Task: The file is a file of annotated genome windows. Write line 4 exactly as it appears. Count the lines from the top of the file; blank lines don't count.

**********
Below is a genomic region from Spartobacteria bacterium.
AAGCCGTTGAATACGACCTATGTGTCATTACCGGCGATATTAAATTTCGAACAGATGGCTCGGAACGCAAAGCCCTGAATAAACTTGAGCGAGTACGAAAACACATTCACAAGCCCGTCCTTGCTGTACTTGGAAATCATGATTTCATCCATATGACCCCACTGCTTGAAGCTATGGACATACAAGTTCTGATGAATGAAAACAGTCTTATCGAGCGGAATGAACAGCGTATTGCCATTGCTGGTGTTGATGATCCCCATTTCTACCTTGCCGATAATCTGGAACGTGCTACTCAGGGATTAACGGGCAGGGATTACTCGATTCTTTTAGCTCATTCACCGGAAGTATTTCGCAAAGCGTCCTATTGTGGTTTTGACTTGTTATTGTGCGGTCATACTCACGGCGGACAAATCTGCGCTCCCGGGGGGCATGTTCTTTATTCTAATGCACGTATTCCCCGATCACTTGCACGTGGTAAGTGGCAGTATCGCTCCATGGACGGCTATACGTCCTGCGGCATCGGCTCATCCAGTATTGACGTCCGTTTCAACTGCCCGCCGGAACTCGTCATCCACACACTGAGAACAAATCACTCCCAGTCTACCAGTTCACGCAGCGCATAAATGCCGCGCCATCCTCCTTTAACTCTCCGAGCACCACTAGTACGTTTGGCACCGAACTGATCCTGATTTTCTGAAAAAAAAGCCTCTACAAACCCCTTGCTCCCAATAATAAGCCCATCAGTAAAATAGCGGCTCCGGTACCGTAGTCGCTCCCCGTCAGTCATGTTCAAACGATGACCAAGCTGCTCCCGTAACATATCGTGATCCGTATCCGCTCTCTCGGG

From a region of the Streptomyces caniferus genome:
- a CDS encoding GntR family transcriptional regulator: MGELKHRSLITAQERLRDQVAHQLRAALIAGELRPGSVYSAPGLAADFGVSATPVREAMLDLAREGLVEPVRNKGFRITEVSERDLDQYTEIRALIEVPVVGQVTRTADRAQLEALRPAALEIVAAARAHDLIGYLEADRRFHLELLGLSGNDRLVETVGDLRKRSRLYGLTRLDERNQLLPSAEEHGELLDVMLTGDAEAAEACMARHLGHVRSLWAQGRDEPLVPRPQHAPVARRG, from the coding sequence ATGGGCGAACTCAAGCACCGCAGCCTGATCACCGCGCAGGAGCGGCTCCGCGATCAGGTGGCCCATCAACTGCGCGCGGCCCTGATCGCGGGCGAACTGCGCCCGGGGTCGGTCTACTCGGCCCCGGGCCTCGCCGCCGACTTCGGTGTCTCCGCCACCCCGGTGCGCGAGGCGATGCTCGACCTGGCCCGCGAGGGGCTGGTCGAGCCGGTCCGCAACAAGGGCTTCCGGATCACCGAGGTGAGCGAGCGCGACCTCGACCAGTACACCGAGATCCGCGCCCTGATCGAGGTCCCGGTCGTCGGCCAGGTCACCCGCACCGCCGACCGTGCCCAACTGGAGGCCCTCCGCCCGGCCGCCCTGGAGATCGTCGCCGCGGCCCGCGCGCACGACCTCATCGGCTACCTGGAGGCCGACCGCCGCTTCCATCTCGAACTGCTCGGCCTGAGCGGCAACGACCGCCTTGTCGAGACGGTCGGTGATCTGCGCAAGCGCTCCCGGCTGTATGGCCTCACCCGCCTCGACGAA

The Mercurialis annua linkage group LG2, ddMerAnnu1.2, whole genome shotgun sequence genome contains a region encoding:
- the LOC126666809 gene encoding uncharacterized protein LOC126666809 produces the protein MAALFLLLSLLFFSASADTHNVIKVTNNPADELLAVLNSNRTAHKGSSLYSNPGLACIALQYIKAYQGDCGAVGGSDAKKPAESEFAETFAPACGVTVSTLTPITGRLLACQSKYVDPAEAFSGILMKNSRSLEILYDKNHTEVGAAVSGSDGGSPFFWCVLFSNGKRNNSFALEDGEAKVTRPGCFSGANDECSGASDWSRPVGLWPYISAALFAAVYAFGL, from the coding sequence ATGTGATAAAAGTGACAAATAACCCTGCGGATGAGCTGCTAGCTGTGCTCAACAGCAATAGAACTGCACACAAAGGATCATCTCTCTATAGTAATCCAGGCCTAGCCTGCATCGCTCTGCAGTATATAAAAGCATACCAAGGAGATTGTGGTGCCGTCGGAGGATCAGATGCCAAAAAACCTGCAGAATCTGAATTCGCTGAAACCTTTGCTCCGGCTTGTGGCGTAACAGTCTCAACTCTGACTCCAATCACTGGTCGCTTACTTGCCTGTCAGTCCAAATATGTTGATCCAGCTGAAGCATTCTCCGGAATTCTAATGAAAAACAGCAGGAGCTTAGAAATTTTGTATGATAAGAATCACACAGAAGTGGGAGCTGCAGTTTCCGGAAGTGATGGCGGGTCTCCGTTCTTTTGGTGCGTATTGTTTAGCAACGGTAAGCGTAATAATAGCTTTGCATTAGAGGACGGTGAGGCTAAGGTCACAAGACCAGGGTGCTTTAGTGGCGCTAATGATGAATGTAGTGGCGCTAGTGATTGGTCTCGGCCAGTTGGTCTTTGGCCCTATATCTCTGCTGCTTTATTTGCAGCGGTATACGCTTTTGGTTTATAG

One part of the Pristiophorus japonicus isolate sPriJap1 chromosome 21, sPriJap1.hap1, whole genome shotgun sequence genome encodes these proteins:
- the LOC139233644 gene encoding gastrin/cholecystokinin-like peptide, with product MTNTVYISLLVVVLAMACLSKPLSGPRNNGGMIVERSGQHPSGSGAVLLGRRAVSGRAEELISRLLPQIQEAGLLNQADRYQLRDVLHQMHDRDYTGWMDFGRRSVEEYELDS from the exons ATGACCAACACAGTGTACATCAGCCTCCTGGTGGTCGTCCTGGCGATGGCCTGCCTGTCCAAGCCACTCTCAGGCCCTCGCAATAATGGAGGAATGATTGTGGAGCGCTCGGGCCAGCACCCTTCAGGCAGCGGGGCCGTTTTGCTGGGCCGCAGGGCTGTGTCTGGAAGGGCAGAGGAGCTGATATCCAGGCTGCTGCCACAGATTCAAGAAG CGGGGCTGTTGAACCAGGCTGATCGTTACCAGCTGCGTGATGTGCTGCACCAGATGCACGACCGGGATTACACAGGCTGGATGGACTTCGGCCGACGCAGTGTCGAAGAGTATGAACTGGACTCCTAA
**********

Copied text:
- a CDS encoding GntR family transcriptional regulator: MGELKHRSLITAQERLRDQVAHQLRAALIAGELRPGSVYSAPGLAADFGVSATPVREAMLDLAREGLVEPVRNKGFRITEVSERDLDQYTEIRALIEVPVVGQVTRTADRAQLEALRPAALEIVAAARAHDLIGYLEADRRFHLELLGLSGNDRLVETVGDLRKRSRLYGLTRLDERNQLLPSAEEHGELLDVMLTGDAEAAEACMARHLGHVRSLWAQGRDEPLVPRPQHAPVARRG, from the coding sequence ATGGGCGAACTCAAGCACCGCAGCCTGATCACCGCGCAGGAGCGGCTCCGCGATCAGGTGGCCCATCAACTGCGCGCGGCCCTGATCGCGGGCGAACTGCGCCCGGGGTCGGTCTACTCGGCCCCGGGCCTCGCCGCCGACTTCGGTGTCTCCGCCACCCCGGTGCGCGAGGCGATGCTCGACCTGGCCCGCGAGGGGCTGGTCGAGCCGGTCCGCAACAAGGGCTTCCGGATCACCGAGGTGAGCGAGCGCGACCTCGACCAGTACACCGAGATCCGCGCCCTGATCGAGGTCCCGGTCGTCGGCCAGGTCACCCGCACCGCCGACCGTGCCCAACTGGAGGCCCTCCGCCCGGCCGCCCTGGAGATCGTCGCCGCGGCCCGCGCGCACGACCTCATCGGCTACCTGGAGGCCGACCGCCGCTTCCATCTCGAACTGCTCGGCCTGAGCGGCAACGACCGCCTTGTCGAGACGGTCGGTGATCTGCGCAAGCGCTCCCGGCTGTATGGCCTCACCCGCCTCGACGAA